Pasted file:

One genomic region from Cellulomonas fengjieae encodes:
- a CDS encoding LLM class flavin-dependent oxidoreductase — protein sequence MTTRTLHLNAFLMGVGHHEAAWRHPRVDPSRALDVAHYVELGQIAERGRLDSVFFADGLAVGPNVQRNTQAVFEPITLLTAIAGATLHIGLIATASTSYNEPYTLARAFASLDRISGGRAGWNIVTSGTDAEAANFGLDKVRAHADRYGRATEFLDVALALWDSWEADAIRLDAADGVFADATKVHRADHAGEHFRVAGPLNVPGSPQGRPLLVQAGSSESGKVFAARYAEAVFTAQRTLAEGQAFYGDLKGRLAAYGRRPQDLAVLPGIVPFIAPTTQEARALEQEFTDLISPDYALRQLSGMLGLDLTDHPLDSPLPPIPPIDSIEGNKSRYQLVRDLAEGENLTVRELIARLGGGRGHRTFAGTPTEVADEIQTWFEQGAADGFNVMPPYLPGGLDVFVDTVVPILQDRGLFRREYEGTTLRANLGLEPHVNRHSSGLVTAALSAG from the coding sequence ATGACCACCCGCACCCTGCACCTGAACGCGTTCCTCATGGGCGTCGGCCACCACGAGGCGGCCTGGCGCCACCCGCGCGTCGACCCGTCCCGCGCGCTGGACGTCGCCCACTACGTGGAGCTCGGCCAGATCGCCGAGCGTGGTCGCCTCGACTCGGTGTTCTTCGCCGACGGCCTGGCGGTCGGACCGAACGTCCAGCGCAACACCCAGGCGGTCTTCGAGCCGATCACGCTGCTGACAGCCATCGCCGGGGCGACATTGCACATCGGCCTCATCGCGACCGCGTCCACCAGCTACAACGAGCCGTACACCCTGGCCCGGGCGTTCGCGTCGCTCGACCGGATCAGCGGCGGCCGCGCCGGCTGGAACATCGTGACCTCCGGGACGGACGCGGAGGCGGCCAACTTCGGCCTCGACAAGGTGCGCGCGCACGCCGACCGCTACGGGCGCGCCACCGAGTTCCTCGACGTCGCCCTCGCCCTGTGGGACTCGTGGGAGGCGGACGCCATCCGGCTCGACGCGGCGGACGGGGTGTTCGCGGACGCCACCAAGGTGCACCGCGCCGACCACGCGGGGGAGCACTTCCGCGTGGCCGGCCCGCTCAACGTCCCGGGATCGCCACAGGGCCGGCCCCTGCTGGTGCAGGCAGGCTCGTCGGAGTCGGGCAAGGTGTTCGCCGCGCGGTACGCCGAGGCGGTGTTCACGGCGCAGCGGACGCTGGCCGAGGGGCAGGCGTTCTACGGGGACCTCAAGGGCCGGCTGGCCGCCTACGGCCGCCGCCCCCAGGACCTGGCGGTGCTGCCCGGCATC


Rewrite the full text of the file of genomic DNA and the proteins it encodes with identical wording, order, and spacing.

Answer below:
One genomic region from Cellulomonas fengjieae encodes:
- a CDS encoding LLM class flavin-dependent oxidoreductase — protein sequence MTTRTLHLNAFLMGVGHHEAAWRHPRVDPSRALDVAHYVELGQIAERGRLDSVFFADGLAVGPNVQRNTQAVFEPITLLTAIAGATLHIGLIATASTSYNEPYTLARAFASLDRISGGRAGWNIVTSGTDAEAANFGLDKVRAHADRYGRATEFLDVALALWDSWEADAIRLDAADGVFADATKVHRADHAGEHFRVAGPLNVPGSPQGRPLLVQAGSSESGKVFAARYAEAVFTAQRTLAEGQAFYGDLKGRLAAYGRRPQDLAVLPGIVPFIAPTTQEARALEQEFTDLISPDYALRQLSGMLGLDLTDHPLDSPLPPIPPIDSIEGNKSRYQLVRDLAEGENLTVRELIARLGGGRGHRTFAGTPTEVADEIQTWFEQGAADGFNVMPPYLPGGLDVFVDTVVPILQDRGLFRREYEGTTLRANLGLEPHVNRHSSGLVTAALSAG from the coding sequence ATGACCACCCGCACCCTGCACCTGAACGCGTTCCTCATGGGCGTCGGCCACCACGAGGCGGCCTGGCGCCACCCGCGCGTCGACCCGTCCCGCGCGCTGGACGTCGCCCACTACGTGGAGCTCGGCCAGATCGCCGAGCGTGGTCGCCTCGACTCGGTGTTCTTCGCCGACGGCCTGGCGGTCGGACCGAACGTCCAGCGCAACACCCAGGCGGTCTTCGAGCCGATCACGCTGCTGACAGCCATCGCCGGGGCGACATTGCACATCGGCCTCATCGCGACCGCGTCCACCAGCTACAACGAGCCGTACACCCTGGCCCGGGCGTTCGCGTCGCTCGACCGGATCAGCGGCGGCCGCGCCGGCTGGAACATCGTGACCTCCGGGACGGACGCGGAGGCGGCCAACTTCGGCCTCGACAAGGTGCGCGCGCACGCCGACCGCTACGGGCGCGCCACCGAGTTCCTCGACGTCGCCCTCGCCCTGTGGGACTCGTGGGAGGCGGACGCCATCCGGCTCGACGCGGCGGACGGGGTGTTCGCGGACGCCACCAAGGTGCACCGCGCCGACCACGCGGGGGAGCACTTCCGCGTGGCCGGCCCGCTCAACGTCCCGGGATCGCCACAGGGCCGGCCCCTGCTGGTGCAGGCAGGCTCGTCGGAGTCGGGCAAGGTGTTCGCCGCGCGGTACGCCGAGGCGGTGTTCACGGCGCAGCGGACGCTGGCCGAGGGGCAGGCGTTCTACGGGGACCTCAAGGGCCGGCTGGCCGCCTACGGCCGCCGCCCCCAGGACCTGGCGGTGCTGCCCGGCATC